Anaemia

‘Lockout’ rules proposed to curb wasteful blood test ordering

Wednesday, 4 Sep 2019


‘Lockout rules’ have been proposed for inpatient blood testing in hospitals to stop medical staff inappropriately ordering repeat tests after normal ones “just to keep an eye on things”.

In a study of how to apply Quality Use of Pathology principles to wasteful pathology testing, researchers in NSW analysed the re-ordering patterns and outcomes for full blood count (FBC) and urea and creatinine (EUC) tests in two hospitals.

The two tests accounted for over 90% of all inpatient pathology requests for mainstream pathology  tests performed daily in the John Hunter Hospital in Newcastle.

A review of test ordering over a two year period found that a total of 122,733 FBC test sets were ordered at the hospital. Between 40–45% of inpatients had FBC and/or EUC on any given day, and of these tests, 26% were normal, 70% were abnormal and 4% were very abnormal. The majority (62%) of repeat tests were normal when the prior test was normal.

The time interval for retesting (second test) for FBC was longer after a normal test (47 hours) than after an abnormal test (35 hours) or a very abnormal test (21 hours).

Over time, the retest interval for abnormal and very abnormal tests tended to go to 24 hours, i.e., routine ordering on a daily basis.

The retest interval for FBC after a previous normal result tended to stay at 48 hours rather than regress toward 24 hours.

Based on the retesting results and time intervals, the researchers estimated that a ‘lockout’ policy on ordering FBC after a previously normal test of 12 hours would eliminate only 0.2% of tests at the hospital over 2 years. A lockout of 48 hours would eliminate 2.6% of tests without missing a single very abnormal test.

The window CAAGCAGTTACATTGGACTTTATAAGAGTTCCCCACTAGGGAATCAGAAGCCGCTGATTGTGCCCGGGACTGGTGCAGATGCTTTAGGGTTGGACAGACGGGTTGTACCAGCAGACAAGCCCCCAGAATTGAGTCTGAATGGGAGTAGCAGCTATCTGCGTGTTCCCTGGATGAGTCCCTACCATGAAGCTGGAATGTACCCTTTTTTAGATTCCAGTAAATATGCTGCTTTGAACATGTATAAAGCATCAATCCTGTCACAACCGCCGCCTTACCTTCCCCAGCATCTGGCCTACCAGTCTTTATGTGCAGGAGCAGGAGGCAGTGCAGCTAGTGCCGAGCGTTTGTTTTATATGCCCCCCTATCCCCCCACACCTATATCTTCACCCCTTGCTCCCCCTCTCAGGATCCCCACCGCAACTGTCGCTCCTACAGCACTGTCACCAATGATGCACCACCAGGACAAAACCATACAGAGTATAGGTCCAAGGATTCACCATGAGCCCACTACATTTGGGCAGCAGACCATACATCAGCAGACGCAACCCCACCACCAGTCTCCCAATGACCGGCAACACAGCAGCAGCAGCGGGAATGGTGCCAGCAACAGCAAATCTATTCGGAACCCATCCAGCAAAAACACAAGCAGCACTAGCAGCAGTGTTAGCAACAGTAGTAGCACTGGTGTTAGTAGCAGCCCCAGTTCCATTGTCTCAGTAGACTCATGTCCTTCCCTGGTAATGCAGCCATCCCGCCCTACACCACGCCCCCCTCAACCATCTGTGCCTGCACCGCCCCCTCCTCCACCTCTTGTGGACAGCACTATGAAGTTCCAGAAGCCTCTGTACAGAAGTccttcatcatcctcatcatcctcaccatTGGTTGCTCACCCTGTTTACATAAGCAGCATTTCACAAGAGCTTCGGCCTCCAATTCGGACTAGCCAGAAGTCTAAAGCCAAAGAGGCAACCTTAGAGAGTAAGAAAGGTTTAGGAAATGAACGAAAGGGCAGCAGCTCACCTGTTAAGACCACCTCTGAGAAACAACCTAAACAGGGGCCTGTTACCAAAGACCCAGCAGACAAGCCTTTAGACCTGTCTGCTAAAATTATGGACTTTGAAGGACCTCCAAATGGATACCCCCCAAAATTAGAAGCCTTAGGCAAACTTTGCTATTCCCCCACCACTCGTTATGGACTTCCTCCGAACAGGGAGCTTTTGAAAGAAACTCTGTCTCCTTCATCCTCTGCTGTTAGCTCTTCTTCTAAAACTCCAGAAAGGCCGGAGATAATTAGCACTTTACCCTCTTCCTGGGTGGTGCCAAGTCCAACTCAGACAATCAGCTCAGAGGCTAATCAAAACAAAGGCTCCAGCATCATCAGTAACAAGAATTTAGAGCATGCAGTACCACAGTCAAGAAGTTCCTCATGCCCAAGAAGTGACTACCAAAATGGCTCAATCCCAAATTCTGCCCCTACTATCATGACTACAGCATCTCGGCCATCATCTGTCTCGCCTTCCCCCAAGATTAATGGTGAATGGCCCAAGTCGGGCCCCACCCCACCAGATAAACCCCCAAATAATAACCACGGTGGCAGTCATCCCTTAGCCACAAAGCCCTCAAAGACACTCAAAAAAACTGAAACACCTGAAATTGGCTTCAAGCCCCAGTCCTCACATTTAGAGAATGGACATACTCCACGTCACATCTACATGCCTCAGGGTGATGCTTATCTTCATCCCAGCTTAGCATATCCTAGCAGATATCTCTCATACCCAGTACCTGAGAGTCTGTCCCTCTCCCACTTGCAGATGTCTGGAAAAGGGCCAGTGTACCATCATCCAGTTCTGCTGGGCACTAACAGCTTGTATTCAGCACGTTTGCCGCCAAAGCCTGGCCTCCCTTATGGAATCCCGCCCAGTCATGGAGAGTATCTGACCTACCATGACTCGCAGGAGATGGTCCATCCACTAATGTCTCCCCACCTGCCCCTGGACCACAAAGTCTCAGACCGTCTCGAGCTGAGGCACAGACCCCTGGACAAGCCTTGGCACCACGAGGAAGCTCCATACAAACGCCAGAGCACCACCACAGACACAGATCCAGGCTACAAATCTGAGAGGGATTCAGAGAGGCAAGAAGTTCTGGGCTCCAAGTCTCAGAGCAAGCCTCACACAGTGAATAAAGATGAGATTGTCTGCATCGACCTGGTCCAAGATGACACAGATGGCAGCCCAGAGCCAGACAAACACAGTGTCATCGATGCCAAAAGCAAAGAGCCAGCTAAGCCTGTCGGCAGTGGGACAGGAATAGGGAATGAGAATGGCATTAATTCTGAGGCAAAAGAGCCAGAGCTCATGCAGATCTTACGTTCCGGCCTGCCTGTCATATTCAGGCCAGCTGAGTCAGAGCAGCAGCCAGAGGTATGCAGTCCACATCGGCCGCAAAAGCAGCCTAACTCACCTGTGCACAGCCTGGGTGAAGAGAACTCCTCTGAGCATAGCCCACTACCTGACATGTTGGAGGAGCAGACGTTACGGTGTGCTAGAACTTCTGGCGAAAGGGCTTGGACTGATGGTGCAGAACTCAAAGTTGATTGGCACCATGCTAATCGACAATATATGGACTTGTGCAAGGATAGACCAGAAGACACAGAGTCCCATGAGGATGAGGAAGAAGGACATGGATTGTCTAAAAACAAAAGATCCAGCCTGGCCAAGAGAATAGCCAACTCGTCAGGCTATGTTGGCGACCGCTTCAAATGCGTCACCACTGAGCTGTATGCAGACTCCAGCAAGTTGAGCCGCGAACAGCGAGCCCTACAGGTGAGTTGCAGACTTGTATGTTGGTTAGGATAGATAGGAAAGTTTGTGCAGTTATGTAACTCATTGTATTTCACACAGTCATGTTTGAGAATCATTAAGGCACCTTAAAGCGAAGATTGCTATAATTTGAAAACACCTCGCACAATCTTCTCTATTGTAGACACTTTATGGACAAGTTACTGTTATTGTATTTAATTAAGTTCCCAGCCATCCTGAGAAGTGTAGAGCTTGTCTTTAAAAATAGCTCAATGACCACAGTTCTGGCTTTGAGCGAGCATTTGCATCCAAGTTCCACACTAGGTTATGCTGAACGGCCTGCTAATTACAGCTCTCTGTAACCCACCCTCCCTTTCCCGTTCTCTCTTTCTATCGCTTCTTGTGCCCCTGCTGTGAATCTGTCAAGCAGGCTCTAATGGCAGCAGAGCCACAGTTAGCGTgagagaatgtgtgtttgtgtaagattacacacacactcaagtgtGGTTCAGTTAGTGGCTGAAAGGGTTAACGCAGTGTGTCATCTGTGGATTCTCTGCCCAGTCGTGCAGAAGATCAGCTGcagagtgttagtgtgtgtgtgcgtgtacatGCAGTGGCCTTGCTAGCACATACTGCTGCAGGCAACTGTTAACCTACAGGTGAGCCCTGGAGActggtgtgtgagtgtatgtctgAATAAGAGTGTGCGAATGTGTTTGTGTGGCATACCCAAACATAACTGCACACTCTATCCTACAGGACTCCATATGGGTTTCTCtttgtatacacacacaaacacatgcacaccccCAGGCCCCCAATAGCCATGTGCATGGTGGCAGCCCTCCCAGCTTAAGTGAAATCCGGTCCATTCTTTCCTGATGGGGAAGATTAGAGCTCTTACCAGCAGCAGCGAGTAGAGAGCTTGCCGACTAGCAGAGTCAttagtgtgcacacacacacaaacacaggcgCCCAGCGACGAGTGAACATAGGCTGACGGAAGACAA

The combination of a 12 hour minimum retest interval paired with a 48 hour lockout would increases the number of FBC tests prevented at the hospitals to 7% of all FBC tests, at the expense  of missing 0.2% (n=20) very abnormal results.

And since the cost of an FBC test is AU$16.95, the 48 hour lockout would potentially lead to the 500-bed hospital saving over $144,000 in FBC tests, over 2 years, equivalent to $400/bed/year.

“These data suggest that after the first 2 or 3 inpatient days, staff are ordering pathology tests routinely every 24 hours regardless of the previous value,” the study authors said.

They noted that previous research had shown that most pathology ordering is performed by junior staff (interns and junior registrars), with the most common reasons reported by residents for ordering tests being: habit (90%), lack of knowledge of costs (86%), diagnostic uncertainty (82%), and fear of embarrassment (76%).“Our results suggest a potential novel approach of ‘hard-wiring’ or at least flagging evidence-based lockouts in a computerised physician order entry system, based on the results and timing of the previous test.

We suggest applying a lockout (potentially 48 hours) to EUC and FBC orders where the default value is the cancellation of the test but the ordering physician is able to override this to allow for clinician judgement.

“This ‘nudge’, i.e., moving from ignoring the alert to having to override the alert, may be sufficient to shift ordering behaviour,” they concluded.

The findings are published in Pathology.

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